I have a large collection of books on a wide variety of subjects: novels, history, plays, poetry, essays, self-help, philosophy, short stories, memoirs, religion, visual arts... You name it and I probably have something to represent it. I began collecting books by keeping the ones that I read for high school. Books by Hemingway, Freud, Maya Angelou, Shakespeare and many others. In college my book collection expanded even more and covered a greater depth of subject matter and I began buying books for the pleasure of it instead of only for classes I needed to pass. I read a lot and enjoyed myself; I wrote interesting papers and discussed what I read with my boyfriend. After college I continued to read and collect books.
There were two lulls in my reading career, one was when I was with my alcoholic and unfortunately abusive boyfriend and the other was after I became acutely psychotic with schizophrenia. Both times abuse, one external and one internal, stopped me from settling into a good book. Once I entered into recovery from the most dire aspects of my illness, I, once again, reached out to the book, but I didn't commit to daily reading. Now within the last 2 months, 12 years after I became acutely psychotic, I am back to daily reading and daily writing. The writers I've read who have written about the writing process generally agree: if you want to learn how to write, you have to read. So I picked out books to look through from my library and brought them into the living room just by the couch (which is where I sleep and work when I am upstairs). I would read one book and the author would refer to another author; I would get curious and look to see if I had any writing by that newly referred to author. Often I did and so I'd carry the book into the living room to be closer to me as I worked. Within a week of doing this, the piles of books increased and spread, some that I had wanted to read getting lost under a new group.
With the proliferation of choices of what to read I developed "reading anxiety". Every time I woke up from a long sleep, often restless due to pressing and strange dreams, I would look around and see books. Though I kept certain key books in view (books on writing, several memoirs, short short stories and a book or two on feminism...) they and all the other books were not organized. I remember when I was acutely ill, I would go from one book to another reading little snippets trying to find some kind of guidance for this mental upheaval in my life. How lost I got! To the point where I stopped turning to books for any length of time. But now I am no longer acutely ill, but still my illness leaves me this anxiety about setting priorities and making choices.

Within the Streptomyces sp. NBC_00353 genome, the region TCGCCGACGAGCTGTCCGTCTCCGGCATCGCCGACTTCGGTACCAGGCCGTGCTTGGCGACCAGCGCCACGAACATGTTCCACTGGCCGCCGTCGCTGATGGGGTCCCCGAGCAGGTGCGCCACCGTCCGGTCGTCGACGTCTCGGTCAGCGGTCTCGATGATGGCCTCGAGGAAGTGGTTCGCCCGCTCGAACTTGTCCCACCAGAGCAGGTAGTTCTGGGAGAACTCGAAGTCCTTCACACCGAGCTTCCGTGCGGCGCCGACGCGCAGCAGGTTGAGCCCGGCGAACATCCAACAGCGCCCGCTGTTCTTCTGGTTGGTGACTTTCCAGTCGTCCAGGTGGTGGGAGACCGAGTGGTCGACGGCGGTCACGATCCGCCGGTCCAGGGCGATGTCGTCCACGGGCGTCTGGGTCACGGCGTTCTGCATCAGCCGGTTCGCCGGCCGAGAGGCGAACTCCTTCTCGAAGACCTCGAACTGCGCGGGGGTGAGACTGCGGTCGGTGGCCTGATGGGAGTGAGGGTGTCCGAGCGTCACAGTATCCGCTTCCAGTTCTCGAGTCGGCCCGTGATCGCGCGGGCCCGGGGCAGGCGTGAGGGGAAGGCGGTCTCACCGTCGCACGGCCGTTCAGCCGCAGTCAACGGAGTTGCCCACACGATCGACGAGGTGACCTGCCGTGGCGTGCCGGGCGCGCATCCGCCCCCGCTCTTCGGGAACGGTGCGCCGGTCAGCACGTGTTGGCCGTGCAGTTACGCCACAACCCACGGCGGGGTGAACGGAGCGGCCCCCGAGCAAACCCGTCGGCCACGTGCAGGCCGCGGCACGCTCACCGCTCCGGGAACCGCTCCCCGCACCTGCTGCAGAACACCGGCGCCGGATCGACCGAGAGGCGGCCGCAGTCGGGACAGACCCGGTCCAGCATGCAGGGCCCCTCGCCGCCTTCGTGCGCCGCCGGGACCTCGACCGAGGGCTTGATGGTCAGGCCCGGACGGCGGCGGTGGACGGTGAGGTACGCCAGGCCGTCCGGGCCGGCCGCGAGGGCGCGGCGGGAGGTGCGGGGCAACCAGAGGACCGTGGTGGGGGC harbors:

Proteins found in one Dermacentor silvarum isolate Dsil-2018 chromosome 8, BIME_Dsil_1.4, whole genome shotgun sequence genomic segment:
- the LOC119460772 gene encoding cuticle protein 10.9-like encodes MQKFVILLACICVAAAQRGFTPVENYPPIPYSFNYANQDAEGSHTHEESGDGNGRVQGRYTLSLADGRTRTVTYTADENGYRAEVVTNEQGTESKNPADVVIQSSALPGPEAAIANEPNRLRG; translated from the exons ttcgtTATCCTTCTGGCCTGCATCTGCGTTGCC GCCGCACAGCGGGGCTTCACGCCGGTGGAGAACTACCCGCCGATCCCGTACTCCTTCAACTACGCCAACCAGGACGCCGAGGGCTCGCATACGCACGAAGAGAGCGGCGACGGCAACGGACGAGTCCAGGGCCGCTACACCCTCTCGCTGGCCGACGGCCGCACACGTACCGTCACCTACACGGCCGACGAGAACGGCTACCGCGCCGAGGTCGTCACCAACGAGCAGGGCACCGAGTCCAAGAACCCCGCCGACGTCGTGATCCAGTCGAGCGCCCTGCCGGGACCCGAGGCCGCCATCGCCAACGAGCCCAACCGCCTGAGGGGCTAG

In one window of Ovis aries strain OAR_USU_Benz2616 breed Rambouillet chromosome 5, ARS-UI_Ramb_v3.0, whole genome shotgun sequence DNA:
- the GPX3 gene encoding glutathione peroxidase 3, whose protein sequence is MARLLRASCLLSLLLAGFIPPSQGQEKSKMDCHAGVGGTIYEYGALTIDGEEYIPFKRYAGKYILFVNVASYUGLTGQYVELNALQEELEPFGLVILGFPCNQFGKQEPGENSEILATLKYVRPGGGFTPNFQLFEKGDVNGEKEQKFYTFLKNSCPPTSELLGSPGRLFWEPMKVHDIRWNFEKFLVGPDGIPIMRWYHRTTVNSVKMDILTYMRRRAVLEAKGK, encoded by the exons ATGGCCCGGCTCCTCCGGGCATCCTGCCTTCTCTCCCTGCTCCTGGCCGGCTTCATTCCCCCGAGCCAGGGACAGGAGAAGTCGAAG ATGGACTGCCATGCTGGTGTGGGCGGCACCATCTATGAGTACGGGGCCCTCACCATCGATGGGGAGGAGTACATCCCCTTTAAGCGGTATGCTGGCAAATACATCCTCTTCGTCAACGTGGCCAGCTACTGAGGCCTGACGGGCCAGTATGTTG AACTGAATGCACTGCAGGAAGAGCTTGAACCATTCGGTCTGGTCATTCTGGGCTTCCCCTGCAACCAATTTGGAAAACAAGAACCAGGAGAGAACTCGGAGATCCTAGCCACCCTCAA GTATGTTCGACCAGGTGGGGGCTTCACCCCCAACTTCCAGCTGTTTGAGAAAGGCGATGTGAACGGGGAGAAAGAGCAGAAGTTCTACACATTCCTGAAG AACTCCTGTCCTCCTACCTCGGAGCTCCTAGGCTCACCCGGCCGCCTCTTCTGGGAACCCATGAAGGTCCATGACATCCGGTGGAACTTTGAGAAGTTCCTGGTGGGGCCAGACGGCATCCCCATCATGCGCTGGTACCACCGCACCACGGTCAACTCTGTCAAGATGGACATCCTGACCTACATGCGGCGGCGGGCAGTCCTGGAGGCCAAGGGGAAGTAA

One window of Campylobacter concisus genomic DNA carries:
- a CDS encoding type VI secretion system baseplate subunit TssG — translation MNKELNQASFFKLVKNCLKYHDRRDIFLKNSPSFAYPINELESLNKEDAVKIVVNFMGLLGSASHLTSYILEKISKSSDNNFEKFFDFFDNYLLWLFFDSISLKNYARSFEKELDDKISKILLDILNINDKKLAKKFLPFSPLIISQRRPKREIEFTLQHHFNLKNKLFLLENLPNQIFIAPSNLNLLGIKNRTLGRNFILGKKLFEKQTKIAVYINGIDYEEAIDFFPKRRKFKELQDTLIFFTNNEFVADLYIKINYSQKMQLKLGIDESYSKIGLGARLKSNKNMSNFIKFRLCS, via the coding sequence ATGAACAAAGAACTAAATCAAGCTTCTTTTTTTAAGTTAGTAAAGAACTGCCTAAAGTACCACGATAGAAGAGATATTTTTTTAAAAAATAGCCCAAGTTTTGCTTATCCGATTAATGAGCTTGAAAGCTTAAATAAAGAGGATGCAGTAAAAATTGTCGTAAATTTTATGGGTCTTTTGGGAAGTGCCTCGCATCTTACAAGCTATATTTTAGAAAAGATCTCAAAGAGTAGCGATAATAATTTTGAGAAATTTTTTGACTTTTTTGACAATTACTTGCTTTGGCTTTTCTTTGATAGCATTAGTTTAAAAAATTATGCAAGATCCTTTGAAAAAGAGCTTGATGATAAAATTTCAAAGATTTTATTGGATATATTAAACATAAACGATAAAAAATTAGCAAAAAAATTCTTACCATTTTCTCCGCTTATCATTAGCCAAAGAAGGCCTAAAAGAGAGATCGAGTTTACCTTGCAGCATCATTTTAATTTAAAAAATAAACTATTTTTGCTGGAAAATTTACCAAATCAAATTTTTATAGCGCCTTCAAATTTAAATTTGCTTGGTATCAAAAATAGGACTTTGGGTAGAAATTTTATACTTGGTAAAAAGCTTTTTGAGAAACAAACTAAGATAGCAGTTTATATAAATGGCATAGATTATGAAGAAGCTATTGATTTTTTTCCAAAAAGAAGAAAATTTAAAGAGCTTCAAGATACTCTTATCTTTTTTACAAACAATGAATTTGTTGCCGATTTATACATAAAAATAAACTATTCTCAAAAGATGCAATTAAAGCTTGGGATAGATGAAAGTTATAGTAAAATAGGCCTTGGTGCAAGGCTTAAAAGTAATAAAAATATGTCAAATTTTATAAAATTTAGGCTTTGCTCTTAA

After surviving the judgmental nature of my voices, I learned that I had indeed made many bad choices in my life. I had hurt myself, my family and my abused and abusive lover. I began to see that the choices I made went to form the life I lived. Poor choices (and bad karma) pulled me into more poor choices, until I scraped the bottom. At the bottom I looked into my own mortality and decided I wanted to fight to live. The first time that happened I had to reject my lover and the second time that happened I had to reject my delusions and take my medications. After each crisis and partial resolution, I have been left with myself and with a new set of choices. Invariably I wound up wandering from one thing to another. I dabbled, but did not commit.
So seven weeks ago I chose to return to daily reading and writing. Several weeks into it I set a goal -- to stick to this routine for 12 months and not return seriously to painting or songwriting. Next week will be my 2 month mark and it's an important one because it is usually around that time that I shift my focus. This time I will not. But still I have the anxiety over what to concentrate on each day. I have dipped into feminism, existentialism, US history, into memoirs, essays, prose-poems, flash and sudden fiction (which are short, short stories), and so much more. And I've been writing down memories for my memoir, poems and prose-poems, the beginnings of several short stories. As usual, I am going in many directions at once, tasting, testing, letting new or revisited ideas sink into my unconscious and then re-emerge into my writing. What I'm learning is that writing, with the intention of writing at least one book, is all about being willing to go into a mysterious creative process. The process requires a certain amount of surrender. I tell myself when I don't want to write -- Just Do It! Write anything, but commit!
I am commitment shy with my work and with my friendships, afraid of intimacy and potential revelation, but this makes me feel ill, depressed and anxious. I am in the process, I am surrendering, but it will be uncomfortable for a while till I grow my roots. Each day I face my discomfort and I make decisions. Fall will shift into winter and I will have months and months of time alone in my house with my books and my writing schedule. The more time I put into it, the more material I will have to work with, especially by the end of a year's apprenticeship. The deeper I go into the process of gathering and growing words on a page, the clearer I believe my sense of direction will be, the less the anxiety, the greater the sense of purpose. I do believe, but only time will tell.